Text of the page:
As usual, I’m mad as hell about something, and right now I’m mad about the price of graphing calculators. The anger started building Sunday morning, when my long-suffering wife was perusing the ads stuffed into the State Journal, and announced “look at this….a T-I graphing calculator….they’re still a hundred bucks.” She recalled my ire a decade ago, when we were bullied by our children into buying each of them a $125 graphing calculator for their calculus class at LaFollette High.
We were given to understand that we had essentially no choice in the matter; it had to be a certain type of graphing calculator officially approved by the math-powers-that-be, and it was made by Texas Instruments, and its name was TI-83 or TI-84 or TI-something. One hundred and twenty five dollars a copy, thank you very much. I recall the price quite clearly.
I groused about it to anyone who would listen. When we bought the damn things – I don’t remember where – I recall the price variance among Madison merchants was negligible. And I impressed upon both my young scholars that they’d better take DAMN good care of this investment, because we were not keen on replacing a “lost” graphing calculator.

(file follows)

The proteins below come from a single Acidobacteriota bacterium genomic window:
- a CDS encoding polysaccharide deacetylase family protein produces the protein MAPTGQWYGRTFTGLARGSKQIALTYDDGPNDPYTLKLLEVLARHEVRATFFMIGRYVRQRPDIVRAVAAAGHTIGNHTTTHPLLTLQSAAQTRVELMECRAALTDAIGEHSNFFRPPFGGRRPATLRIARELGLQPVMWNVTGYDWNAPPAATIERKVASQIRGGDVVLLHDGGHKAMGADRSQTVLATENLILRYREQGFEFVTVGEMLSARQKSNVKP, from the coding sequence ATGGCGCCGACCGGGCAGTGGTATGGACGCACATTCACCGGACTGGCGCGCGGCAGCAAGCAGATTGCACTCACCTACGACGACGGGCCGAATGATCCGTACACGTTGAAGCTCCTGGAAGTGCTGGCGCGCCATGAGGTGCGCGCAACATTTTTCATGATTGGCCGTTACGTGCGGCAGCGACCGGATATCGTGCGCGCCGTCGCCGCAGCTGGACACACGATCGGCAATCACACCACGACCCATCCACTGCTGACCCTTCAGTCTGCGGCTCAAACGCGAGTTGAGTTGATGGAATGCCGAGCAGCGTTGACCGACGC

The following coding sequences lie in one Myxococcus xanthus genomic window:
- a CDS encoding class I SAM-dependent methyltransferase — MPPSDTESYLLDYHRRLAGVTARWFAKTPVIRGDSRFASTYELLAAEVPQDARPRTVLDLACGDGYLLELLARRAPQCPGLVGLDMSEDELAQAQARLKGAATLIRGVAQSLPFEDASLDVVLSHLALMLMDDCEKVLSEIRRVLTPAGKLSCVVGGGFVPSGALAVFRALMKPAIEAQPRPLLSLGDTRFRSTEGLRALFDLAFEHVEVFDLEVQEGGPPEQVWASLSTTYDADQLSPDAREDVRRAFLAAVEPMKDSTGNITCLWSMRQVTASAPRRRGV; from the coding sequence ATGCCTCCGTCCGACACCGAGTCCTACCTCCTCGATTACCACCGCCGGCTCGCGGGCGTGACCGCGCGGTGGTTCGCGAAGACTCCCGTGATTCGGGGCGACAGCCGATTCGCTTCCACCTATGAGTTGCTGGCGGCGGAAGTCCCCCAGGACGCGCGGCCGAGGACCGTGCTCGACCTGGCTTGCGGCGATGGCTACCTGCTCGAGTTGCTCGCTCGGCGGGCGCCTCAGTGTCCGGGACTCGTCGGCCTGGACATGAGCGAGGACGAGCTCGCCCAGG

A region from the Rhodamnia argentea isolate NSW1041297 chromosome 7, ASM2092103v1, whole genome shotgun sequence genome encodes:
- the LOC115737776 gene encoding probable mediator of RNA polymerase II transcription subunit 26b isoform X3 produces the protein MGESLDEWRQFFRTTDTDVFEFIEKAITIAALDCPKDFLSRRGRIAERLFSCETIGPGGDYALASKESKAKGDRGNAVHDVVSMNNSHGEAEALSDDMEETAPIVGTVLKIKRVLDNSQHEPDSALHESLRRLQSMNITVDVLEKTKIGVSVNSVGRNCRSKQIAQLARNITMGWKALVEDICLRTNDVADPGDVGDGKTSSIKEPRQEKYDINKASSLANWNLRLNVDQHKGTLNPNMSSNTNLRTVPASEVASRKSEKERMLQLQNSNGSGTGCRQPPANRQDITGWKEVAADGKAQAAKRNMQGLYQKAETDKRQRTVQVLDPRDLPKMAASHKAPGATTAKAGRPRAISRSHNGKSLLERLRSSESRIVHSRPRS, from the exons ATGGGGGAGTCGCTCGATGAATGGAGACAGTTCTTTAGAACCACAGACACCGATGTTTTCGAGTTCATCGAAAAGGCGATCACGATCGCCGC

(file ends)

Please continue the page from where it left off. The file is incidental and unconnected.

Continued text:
I also wondered about parents of kids taking calculus who weren’t as economically fortunate as my wife and I, having to cough up that kind of money for an electronic device which, in my estimation, would get approximately 6 to 10 hours of use per week for nine months.
Time passed and the kids graduated from LaFollette and moved on to the UW, and when our daughter, the younger of the two, was packing up to move into Ogg Hall as a Freshman (the old Ogg that was demolished a couple years ago, not the new one), I saw her graphing calculator on the top of a box of stuff which was NOT to be moved into the dorm. I asked her if she ever intended to use it again, and she said “probably not” – so I asked her if I could donate it to LaFollette High.
She said she thought her older brother was no longer using his, and her high school boyfriend probably had his around somewhere, and came up with a few other names. I put her in charge of making the calls and said I’d pick them up if necessary. I called Mike Meissen, who was Principal at LaFollette at the time, and asked if it would be OK if I donated these calculators (we eventually amassed 7 of them), and he said the head of the math department would be DELIGHTED and could quietly make them available to students who were smart in math and short on resources. I cleaned them up, put fresh batteries in them – and each one takes FOUR double-A batteries – and dropped them off at LaFollette.
I relate this tale not to be nominated for sainthood, but to draw attention to the price of technology. In almost every case, the cost of some bit of technology (like a graphing calculator) goes DOWN dramatically over the years, even as minor improvements are made and “new” models come out. Our first HDTV cost us three grand; we replaced it a couple years ago for half that, and got a bigger screen (65”) to boot. When we bought it, it was “last season’s model” and marked down.
I can’t think of a single thing that would explain why the price of a graphing calculator would be essentially the same as it was a decade ago. Texas Instruments has got a REAL good thing going for itself.